This is a legitimate high-power laser instrument. It will cast a dot on the clouds and burn a hole through a plastic cup from across the room. It is guaranteed to be above 50mW in output power, but that is a very conservative power rating. In actuality, these lasers usually have an output between 100mW and 150mW, or even more.
Skyline57GTR wrote:yes, it is real. But that's not enough thick the laser light, I mean its very thin laser light.
Hawkwing74 wrote:Is that real? Action Jim, please comment.
Arkwald wrote:a mere kW? How do you get a MW laser
In initial tests with the Teramobile firing 250 mJ pulses centered at 800 nm, the R-FIBS system successfully detected copper and steel samples located 90 m away. The laser's repetition rate was 10 Hz with a minimum pulse duration emitted of 80 femtoseconds. The researchers say a beam profile containing around 30 filaments was typically incident on the sample giving an intensity of around 10^13 W/cm2.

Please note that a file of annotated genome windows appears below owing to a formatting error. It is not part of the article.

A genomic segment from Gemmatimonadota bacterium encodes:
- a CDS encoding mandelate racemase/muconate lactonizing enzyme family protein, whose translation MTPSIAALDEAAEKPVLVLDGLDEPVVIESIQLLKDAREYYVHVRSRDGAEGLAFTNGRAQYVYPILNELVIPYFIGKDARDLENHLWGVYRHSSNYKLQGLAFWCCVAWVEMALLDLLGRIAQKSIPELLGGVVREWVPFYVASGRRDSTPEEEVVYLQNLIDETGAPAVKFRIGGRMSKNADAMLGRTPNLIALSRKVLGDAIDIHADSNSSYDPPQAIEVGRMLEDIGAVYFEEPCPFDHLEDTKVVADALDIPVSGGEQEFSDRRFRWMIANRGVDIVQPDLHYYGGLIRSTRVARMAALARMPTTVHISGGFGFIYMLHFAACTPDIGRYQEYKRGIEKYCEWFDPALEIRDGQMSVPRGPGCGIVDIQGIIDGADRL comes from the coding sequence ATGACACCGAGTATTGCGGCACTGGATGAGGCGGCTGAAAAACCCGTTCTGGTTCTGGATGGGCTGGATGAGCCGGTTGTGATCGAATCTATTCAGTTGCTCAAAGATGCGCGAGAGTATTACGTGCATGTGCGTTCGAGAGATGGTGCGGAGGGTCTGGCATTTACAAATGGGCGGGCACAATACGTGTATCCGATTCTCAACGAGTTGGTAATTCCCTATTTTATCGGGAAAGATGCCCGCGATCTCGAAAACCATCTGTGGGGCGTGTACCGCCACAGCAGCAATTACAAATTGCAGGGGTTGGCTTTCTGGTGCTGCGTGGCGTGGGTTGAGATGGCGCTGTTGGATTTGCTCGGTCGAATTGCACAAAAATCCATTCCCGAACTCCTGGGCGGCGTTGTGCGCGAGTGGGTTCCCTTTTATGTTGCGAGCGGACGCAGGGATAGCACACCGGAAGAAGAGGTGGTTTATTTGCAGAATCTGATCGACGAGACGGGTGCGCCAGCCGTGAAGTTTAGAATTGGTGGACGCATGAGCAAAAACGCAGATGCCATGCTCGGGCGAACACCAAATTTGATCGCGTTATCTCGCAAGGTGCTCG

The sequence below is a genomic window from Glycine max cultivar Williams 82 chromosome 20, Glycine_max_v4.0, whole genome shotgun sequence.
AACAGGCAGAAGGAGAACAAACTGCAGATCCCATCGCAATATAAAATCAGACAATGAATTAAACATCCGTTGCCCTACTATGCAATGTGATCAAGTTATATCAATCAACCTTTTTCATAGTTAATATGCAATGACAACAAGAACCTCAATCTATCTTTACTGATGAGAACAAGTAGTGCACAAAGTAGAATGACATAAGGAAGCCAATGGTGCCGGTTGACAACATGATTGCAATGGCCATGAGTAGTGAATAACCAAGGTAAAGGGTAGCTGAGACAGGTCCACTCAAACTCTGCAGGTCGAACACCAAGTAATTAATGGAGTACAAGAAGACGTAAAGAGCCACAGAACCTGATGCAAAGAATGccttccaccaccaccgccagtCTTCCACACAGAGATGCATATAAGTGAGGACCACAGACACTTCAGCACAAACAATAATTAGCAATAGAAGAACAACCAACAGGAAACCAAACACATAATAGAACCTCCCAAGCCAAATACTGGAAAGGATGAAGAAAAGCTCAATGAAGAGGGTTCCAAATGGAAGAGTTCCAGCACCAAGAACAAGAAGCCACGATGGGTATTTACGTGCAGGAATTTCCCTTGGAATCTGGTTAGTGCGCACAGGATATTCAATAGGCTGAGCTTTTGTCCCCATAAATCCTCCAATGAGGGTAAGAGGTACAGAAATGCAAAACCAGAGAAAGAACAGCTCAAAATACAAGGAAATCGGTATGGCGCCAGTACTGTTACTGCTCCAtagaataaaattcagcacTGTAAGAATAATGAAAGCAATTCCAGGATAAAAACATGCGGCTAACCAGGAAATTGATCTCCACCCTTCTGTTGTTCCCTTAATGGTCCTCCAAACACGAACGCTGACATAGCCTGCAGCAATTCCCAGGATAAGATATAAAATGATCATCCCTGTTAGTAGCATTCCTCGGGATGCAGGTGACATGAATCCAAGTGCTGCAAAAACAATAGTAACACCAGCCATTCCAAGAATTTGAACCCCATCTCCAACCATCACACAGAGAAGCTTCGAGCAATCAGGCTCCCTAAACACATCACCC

Captain Ned wrote:Assume the hole in the cup is 1mm. Assume that a light sabre blade is 50mm (2 inches +/-) in diameter. Applying basic math tells me that the light sabre's flux per square millimeter is 1/62500 of the original laser. Yawn.
just brew it! wrote:It's probably even worse than that. The original beam is probably smaller than the hole in the cup because A) the laser was hand-held, and so probably moved around a bit during the demonstration; and B) the plastic probably melted back a bit from where the laser actually hit it.
AMM wrote:JavaDog wrote:AMM wrote:Though lasers are not visible unless there is some kind of dust suspended in the atmosphere.
Not quite true.
Well okay, air molecules can scatter some photons... I was thinking of a laser in a vacuum.